DIY Oscilloscope: JYE Tech’s DSO 138

The first time I touched an oscilloscope was in college. I was taking a second semester physics course. And while the course labs made pretty heavy use of oscilloscopes, I, like many of my classmates, learned just enough about them to get by. I’d walk through each lab assignment twisting dials and pushing buttons until I got something on the screen that resembled what I was supposed to see. And that was about it. Any amount of understanding that I actually had fell out of my brain once the semester was over.

As a software professional, the first time I encountered an oscope was while working for a very popular (at the time) mapping software company. The company was developing a new edition of its handheld GPS device and the LCD panel they had been using was officially end-of-lifed. Our hardware folks were having a hard time picking a replacement. It came down to two panels – one from Sharp and one from Epson. I was tasked with implementing a software driver for the Sharp, while someone else got the Epson up and running. For two solid days, I sat in my cube next to an oscope that I really, really hoped I wouldn’t need to use. I spent most of my time banging around on SPI code and reading documentation. However, I’d occasionally hit a wall. That meant putting on my best sad puppy dog face and shuffling as pathetically as I could into one of the hardware guys’ offices to ask for some oscope help. In the end, I managed to get the driver working. But the experience wasn’t great and it bruised my ego somewhat. (As a bonus kick-in-the-fruitbasket, the company opted for the Epson panel.)

I really wish I could say that was an isolated incident. But the truth is that story has more or less repeated itself a few times throughout my career. The companies, colleagues, and products have changed, but the need to use an oscope continues to pop up.

A few months ago, I was watching an old episode of “Know How”. The episode was primarily about a cheap DIY entry-level oscilloscope kit from JYE Tech – the DSO 138. It looked super simple and a lot of fun to play with. There were no built in function generators and no fancy math functions. There were just a few buttons and switches to learn. It also appeared easy to assemble.

As I watched the episode, I relived each of my horrible oscope encounters. I felt slightly embarrassed to have come this far in my career without having some level of comfort with oscopes – even the DSO 138 intimidated me on some level. So I pulled the trigger and bought the kit.

About The DSO 138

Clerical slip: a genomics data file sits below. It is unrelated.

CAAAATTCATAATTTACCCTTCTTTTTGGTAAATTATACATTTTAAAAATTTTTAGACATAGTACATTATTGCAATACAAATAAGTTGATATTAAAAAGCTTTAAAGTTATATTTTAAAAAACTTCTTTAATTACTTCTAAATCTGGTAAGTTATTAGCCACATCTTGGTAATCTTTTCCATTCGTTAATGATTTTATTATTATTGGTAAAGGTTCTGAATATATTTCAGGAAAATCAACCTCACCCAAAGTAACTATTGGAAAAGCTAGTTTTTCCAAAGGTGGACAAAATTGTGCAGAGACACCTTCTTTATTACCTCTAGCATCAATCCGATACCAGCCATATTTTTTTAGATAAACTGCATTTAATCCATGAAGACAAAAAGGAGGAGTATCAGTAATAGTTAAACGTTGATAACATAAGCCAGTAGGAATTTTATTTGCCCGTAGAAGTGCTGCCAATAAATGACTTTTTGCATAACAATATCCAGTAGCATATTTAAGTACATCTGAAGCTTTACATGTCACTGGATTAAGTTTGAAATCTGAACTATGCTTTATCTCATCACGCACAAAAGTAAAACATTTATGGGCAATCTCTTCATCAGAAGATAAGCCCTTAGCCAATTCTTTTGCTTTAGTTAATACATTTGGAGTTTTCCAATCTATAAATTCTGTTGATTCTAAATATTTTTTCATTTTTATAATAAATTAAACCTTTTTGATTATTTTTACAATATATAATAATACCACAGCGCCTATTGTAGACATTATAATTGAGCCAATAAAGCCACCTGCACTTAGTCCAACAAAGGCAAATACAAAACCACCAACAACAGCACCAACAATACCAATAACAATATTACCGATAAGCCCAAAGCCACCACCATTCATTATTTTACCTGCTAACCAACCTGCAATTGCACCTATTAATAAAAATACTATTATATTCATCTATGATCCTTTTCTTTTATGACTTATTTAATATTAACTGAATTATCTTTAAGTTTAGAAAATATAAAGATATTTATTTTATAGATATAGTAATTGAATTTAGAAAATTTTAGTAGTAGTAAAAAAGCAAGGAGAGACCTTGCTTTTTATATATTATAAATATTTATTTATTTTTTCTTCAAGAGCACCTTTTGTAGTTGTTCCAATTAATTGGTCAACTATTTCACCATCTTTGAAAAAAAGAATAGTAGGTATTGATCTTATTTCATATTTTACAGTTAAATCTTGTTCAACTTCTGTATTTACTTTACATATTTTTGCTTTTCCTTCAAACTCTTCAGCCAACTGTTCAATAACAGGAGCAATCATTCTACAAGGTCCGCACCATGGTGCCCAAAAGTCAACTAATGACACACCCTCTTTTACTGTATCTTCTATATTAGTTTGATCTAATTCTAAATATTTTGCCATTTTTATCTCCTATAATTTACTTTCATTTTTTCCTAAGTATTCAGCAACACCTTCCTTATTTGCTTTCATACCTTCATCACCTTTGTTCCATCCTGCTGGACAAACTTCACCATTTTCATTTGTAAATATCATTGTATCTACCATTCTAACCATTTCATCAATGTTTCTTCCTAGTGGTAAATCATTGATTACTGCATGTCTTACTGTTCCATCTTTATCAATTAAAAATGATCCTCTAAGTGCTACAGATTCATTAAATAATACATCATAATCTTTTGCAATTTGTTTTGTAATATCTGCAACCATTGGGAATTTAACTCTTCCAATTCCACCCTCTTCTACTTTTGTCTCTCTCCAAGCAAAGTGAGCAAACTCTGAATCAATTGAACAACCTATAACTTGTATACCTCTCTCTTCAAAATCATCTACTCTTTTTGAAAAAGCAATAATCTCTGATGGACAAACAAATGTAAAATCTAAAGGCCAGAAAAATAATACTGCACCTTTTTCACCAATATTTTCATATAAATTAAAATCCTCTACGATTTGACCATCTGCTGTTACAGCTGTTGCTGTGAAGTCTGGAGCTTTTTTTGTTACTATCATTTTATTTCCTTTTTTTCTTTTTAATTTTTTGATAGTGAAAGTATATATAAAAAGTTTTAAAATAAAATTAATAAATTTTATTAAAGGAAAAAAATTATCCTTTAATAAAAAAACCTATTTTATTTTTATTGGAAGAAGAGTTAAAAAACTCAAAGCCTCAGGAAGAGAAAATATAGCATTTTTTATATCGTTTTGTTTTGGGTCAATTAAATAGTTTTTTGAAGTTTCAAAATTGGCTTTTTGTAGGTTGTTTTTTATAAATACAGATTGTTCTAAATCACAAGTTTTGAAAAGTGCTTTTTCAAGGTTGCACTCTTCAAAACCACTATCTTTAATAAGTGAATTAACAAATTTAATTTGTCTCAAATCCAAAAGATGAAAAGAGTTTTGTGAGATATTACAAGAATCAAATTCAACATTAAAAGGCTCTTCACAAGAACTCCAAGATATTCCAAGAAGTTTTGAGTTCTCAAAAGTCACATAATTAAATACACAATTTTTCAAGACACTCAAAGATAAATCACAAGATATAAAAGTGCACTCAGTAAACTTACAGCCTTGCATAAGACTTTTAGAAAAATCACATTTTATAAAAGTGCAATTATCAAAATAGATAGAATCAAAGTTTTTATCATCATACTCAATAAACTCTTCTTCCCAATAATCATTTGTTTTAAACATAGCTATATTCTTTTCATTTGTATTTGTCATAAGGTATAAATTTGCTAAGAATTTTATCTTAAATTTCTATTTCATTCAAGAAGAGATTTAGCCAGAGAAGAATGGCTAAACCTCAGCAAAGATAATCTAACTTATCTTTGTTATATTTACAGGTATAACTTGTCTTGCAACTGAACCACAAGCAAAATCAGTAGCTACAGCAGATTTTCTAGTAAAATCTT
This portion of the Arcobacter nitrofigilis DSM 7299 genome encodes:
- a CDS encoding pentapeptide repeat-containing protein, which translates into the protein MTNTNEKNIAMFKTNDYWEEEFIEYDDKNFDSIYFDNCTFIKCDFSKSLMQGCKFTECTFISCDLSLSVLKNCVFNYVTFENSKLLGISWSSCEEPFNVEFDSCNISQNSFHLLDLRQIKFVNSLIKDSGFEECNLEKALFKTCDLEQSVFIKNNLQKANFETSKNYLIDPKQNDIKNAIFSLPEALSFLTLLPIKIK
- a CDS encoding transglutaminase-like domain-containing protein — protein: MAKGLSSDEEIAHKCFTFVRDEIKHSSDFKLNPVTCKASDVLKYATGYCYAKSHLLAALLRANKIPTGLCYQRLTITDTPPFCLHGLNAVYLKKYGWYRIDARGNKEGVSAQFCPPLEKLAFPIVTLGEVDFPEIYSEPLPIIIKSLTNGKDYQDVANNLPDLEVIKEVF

As I mentioned above, the DSO 138 is an entry-level, DIY oscilloscope kit from JYE. Let me bold and italicize that phrase one more time – entry-level. It can only handle signals up to 200 KHz. It samples at a maximum rate of 1 million samples per second. And it’s limited to a maximum peak input voltage of 50 V. If your primary use case is audio applications or testing PWM signals, this kit should be just fine for you.

The kit arrives as a bare PCB board along with a 2.4” LCD, a bag of assorted components, test leads, and some assembly instructions. This being a kit, of course, means that you have to solder everything up. And depending on which flavor of the DSO 138 you get, you may or may not have to solder a few surface mount components as well. I’ll have more to say about this in a minute.

The scope is built around the STM32F103C8, which is an ARM-based microcontroller from ST. The STM32F103C8 has a 72MHz CPU, 2 12-bit ADCs (12-bits is the max resolution of the oscope, incidentally), 20KB of SRAM, and 64KB or 128KB of Flash (not sure which version was selected for this kit). It also comes pre-flashed with firmware for this project, so you don’t have to worry about doing it yourself.

The board features two options for power – a traditional barrel connector and a JST connector. There are 3 slide switches – one is for controlling in the input type and the other two are used to select range and sensitivity. Four buttons are used to control various on-screen parameters. A fifth button provides a reset. There’s also a USB connector included in the mix. It’s curious, however, because the USB connector doesn’t actually seem to have a purpose. It’s optional to install and the accompanying documentation says, “It was provided for future or user own use.” I haven’t been brave enough to see if I can power the board from it.

The board also features a built-in 1KHz 3.3V test signal, which you can use to verify that things are working as they should.

Purchasing the DSO 138

You can obtain the DSO 138 from a number of online retailers such as Amazon, Banggood, Ebay, etc. When purchasing the DSO 138, you should probably make sure you buy it from an approved seller. There are a number of counterfeit kits floating around. And JYE doesn’t mince words when it comes to them. They call out sellers by name both on their website and in their firmware splash screen. I purchased mine from an Amazon seller name NooElec, which is apparently on the “approved” list.

For reasons I describe below, I ended up buying two kits at two different times using the same Amazon link. And I got two different flavors of the DSO 138 – the 13803K and the 13804K. The only difference between these two versions are the surface mount components. The 13803K comes with all of the surface mount components presoldered. The 13804K has the ST chip presoldered and nothing else, which means you’ve got more soldering to do.